One of them, which is maybe a bit of an internal lesson for IDinsight as well, is not thinking of data science from a methods perspective but from a problems perspective. By that, I mean that data science is actually a catch-all and can conclude pretty much any method you can think of. If there’s a computer involved, you could argue it’s data science. So, instead of trying to articulate the various methods that we can now offer, an approach that we found has been really useful is just switching to the kind of problems that we can now help with. And that reframing and stepping away from methods has really helped us or allowed our client-facing teams, who are day in, day out, working on issues with or on problems with our client, to see where data science would fit in.

So this reframing, I think, was a long time coming, and I would encourage other practitioners as well to not talk about data sciences methods but instead address the kind of problems that we can solve. 

Eric: I would just end by saying that, personally, I find it really exciting to be working on software at an organization where there’s so many people who are subject matter experts, who really understand how do you work with government in different developing countries and being able to partner with them as thought partners and how to deliver a complete suite of data for decision-making solutions.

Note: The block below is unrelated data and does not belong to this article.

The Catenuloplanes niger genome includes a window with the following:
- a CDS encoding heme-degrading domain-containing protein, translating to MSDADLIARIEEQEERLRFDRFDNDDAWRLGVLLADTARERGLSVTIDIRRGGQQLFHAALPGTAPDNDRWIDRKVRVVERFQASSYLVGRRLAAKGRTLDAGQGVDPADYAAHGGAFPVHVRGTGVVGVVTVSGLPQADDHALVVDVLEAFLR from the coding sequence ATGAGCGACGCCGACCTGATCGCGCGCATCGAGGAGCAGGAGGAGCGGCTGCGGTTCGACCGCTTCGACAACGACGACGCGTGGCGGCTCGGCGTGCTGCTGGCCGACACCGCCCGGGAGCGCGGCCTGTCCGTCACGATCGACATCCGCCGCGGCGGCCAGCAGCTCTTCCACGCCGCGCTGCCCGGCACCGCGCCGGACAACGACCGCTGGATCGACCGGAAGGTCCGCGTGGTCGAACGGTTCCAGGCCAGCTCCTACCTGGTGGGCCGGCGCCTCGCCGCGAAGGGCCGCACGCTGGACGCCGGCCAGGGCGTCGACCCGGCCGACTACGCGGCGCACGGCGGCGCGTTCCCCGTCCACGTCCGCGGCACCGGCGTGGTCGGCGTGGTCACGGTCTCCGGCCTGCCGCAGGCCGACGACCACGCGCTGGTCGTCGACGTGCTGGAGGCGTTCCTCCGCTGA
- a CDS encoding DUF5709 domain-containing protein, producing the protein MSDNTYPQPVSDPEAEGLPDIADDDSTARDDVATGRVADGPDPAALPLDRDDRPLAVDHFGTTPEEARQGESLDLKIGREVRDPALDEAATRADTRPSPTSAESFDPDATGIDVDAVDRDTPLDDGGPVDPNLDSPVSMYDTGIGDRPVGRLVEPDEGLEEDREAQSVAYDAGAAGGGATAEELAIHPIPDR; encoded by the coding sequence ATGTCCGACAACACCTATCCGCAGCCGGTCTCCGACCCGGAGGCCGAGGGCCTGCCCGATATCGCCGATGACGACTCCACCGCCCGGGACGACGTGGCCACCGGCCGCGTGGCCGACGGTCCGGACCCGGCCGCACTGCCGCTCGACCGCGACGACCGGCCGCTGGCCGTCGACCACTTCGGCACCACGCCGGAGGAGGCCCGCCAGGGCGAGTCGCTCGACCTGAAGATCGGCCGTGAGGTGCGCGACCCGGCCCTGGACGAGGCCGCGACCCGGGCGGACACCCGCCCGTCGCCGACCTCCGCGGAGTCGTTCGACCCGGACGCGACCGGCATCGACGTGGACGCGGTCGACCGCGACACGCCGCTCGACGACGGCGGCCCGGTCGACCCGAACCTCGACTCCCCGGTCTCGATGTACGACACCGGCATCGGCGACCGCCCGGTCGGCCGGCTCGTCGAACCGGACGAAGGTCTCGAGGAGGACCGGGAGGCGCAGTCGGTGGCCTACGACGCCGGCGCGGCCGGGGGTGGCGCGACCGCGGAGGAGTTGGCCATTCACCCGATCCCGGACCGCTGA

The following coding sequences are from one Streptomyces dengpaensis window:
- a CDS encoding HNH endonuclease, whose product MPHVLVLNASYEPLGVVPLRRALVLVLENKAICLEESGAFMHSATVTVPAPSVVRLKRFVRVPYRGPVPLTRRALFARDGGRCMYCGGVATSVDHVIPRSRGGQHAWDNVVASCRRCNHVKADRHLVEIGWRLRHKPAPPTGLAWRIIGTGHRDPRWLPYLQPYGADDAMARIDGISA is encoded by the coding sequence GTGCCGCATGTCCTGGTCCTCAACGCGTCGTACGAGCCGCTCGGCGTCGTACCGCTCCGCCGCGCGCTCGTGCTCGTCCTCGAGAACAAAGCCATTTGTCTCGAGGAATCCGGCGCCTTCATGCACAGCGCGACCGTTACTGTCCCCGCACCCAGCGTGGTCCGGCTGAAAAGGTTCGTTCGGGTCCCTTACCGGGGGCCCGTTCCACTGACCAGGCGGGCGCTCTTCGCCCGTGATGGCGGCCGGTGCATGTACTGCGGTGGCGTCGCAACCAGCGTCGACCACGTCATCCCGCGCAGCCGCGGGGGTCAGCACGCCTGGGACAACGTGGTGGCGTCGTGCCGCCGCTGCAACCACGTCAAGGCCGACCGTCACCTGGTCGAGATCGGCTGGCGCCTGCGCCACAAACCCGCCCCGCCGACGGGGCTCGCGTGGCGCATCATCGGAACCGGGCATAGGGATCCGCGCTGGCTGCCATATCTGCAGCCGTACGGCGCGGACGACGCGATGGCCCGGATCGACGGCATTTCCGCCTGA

IDinsight was traditionally based around delivering impact evaluations, which got a client to one big decision about a program, and what we’re doing on the DSEM team is trying to broaden that and the base of decision makers and inform lots of smaller decisions over time for more people, that slowly accrete, to impact. So, I think it’s a really exciting time to be working at IDinsight and just a really inspiring group of people.

Emily: That is a great note to end on. Thank you, Eric, Sid, and Ben, for your time today. It is absolutely a pleasure talking to you, and also it has been a pleasure seeing your journey over the last few years, and the remarkable growth of this team under your leadership and what we’ve been able to accomplish and hearing a little bit too about what is ahead is also really exciting.

Thank you so much, and as Ben said, if you’re interested in a career working with our DSEM team or with IDinsight, is our last plug. 

Thanks so much. Really appreciate it, everyone.